• Schools and colleges data to assist with targeting and planning at an institutional level
  • Deprivation postcode data to enable targeting at an individual student level (and enable monitoring of targeting)
  • Web enabled database to record and report WP information on students and activities
  • Analysis of relevant data sets such as school/college attainment, UCAS institutions and geographic data
  • A tool for monitoring and comparison with other datasets, such as UCAS data.

The HEAT service will continue with the analysis of its data against UCAS information and, as the data matures, a full picture for the subscriber universities post-Aimhigher will emerge. In addition, with sufficient funds, the HEAT service has initial plans to do a similar HESA data-matching exercise and link this to university data about retention and attainment.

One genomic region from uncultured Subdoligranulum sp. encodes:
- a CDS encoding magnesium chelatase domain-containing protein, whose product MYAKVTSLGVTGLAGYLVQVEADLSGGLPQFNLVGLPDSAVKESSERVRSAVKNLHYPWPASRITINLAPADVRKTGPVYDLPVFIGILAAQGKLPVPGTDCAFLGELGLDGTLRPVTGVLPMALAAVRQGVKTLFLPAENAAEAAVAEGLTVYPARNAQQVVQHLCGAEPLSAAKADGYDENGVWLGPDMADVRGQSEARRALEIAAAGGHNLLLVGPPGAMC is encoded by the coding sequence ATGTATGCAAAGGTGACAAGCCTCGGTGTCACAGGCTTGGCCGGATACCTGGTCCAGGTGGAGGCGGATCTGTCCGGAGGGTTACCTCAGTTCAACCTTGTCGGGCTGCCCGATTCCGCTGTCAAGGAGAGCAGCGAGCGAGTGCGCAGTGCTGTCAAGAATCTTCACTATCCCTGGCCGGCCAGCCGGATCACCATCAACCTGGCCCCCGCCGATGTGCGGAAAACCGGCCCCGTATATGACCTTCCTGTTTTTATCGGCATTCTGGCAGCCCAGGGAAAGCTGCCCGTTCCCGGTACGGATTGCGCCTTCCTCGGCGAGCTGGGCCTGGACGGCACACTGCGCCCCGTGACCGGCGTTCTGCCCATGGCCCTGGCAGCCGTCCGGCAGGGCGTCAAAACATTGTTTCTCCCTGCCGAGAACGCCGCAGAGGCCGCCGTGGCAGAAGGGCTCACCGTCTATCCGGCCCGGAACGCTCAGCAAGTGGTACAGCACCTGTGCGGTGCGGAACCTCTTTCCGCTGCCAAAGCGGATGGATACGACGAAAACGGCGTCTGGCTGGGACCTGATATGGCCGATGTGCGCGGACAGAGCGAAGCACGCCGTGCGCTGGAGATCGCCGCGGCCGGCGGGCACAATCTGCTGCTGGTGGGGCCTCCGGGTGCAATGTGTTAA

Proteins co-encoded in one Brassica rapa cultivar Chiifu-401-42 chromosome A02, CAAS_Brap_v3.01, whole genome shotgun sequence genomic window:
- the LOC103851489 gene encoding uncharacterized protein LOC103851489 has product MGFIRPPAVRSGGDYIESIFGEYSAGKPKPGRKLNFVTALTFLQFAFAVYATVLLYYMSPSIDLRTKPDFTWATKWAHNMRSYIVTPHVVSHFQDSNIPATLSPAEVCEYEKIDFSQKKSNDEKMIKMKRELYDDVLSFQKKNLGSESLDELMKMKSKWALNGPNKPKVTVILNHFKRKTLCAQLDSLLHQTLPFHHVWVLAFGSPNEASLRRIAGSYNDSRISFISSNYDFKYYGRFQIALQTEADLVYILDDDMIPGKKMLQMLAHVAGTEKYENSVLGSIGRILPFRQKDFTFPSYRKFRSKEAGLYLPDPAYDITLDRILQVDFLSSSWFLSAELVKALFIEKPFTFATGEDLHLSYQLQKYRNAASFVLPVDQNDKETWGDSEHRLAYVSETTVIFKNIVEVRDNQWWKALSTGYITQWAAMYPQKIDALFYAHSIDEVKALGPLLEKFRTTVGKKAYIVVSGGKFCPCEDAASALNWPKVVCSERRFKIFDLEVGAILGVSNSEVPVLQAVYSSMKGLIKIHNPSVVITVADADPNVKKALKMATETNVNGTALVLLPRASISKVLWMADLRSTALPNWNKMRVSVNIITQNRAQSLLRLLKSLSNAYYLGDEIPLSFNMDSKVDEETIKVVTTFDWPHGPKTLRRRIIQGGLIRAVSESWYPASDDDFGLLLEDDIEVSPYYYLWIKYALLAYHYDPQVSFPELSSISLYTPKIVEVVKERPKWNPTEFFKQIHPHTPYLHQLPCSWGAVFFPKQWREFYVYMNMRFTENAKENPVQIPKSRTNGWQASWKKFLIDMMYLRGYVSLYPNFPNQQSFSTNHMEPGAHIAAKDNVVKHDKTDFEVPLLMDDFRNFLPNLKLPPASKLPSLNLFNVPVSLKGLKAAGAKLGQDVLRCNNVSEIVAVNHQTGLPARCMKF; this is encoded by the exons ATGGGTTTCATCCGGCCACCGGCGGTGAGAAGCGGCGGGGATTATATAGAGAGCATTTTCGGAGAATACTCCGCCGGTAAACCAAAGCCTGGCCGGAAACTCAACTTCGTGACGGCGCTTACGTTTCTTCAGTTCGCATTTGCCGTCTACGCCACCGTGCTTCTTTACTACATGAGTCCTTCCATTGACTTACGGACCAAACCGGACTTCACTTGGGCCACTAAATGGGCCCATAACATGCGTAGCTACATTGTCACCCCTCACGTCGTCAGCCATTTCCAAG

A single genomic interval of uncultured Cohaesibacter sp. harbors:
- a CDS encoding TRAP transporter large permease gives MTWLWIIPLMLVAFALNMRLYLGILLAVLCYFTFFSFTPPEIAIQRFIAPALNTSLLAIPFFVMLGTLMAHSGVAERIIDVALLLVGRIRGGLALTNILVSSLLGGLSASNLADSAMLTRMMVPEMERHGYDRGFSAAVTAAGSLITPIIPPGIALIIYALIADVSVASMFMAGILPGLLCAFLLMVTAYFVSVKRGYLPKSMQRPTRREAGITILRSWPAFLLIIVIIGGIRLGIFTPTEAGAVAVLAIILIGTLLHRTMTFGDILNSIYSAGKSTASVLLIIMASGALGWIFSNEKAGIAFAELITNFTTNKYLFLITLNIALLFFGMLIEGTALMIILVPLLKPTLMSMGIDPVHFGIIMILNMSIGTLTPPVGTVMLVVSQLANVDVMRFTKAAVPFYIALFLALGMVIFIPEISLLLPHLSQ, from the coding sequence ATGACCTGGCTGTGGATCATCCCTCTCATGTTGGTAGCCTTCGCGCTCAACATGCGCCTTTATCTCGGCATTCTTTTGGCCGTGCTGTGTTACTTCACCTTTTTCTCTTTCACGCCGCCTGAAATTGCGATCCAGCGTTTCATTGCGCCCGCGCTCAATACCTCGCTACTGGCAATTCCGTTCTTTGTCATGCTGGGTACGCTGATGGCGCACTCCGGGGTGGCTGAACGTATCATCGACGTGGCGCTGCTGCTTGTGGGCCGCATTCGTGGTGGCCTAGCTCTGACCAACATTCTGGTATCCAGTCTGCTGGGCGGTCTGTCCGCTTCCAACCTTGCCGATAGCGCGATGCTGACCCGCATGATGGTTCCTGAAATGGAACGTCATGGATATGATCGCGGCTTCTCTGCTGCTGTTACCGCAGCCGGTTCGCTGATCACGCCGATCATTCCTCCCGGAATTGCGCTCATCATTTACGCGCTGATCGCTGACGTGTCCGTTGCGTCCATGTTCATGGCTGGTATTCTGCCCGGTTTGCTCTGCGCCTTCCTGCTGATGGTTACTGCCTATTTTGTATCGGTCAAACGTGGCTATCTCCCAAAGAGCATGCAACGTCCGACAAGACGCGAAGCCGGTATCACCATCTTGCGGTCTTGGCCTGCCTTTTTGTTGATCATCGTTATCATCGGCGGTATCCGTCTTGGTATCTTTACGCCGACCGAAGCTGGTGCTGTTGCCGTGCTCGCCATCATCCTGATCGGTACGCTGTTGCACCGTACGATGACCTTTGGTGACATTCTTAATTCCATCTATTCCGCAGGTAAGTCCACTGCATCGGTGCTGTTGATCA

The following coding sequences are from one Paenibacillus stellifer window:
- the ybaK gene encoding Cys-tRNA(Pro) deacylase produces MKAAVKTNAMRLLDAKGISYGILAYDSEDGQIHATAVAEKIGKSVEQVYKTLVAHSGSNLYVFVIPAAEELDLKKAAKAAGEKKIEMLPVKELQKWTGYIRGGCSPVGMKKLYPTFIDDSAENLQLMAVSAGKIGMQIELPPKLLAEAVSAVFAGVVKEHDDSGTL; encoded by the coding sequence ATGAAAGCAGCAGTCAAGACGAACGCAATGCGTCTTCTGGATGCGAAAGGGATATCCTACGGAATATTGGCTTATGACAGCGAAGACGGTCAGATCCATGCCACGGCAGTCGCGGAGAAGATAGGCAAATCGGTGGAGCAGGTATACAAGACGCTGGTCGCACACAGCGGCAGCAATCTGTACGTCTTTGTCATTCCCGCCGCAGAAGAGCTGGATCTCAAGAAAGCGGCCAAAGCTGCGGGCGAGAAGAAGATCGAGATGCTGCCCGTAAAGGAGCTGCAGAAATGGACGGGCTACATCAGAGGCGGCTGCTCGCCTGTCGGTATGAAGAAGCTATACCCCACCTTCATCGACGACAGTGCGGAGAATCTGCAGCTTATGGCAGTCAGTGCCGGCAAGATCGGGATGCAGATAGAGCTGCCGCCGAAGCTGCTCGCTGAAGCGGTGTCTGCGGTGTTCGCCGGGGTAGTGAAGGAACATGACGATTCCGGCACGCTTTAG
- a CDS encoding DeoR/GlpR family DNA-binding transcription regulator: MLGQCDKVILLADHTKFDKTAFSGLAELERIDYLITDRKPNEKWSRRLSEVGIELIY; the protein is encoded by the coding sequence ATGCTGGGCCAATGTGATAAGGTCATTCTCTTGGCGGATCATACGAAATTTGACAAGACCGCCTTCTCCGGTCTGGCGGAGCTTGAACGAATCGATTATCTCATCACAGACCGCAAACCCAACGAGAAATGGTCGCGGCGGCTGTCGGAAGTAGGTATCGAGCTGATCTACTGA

Through the outreach evaluation framework participants in outreach activities complete surveys at key points during the projects, e.g. at the start of Year 9 (Year 6 for participants at primary school), transition from Year 11 to 12 and the end of all programmes. Alongside this, each activity is evaluated according to its level of intensity including core and subject specific questions, and the results attached to the record of the individual in HEAT. The more intensive activities are also subject to reflective questionnaires sometime after the event to measure longer term effects. This allows us not only to evaluate each activity on its own merits and compare with other events, but also build up a mosaic evaluation profile for each participant enabling us to determine the level of success of our sustained programme of outreach.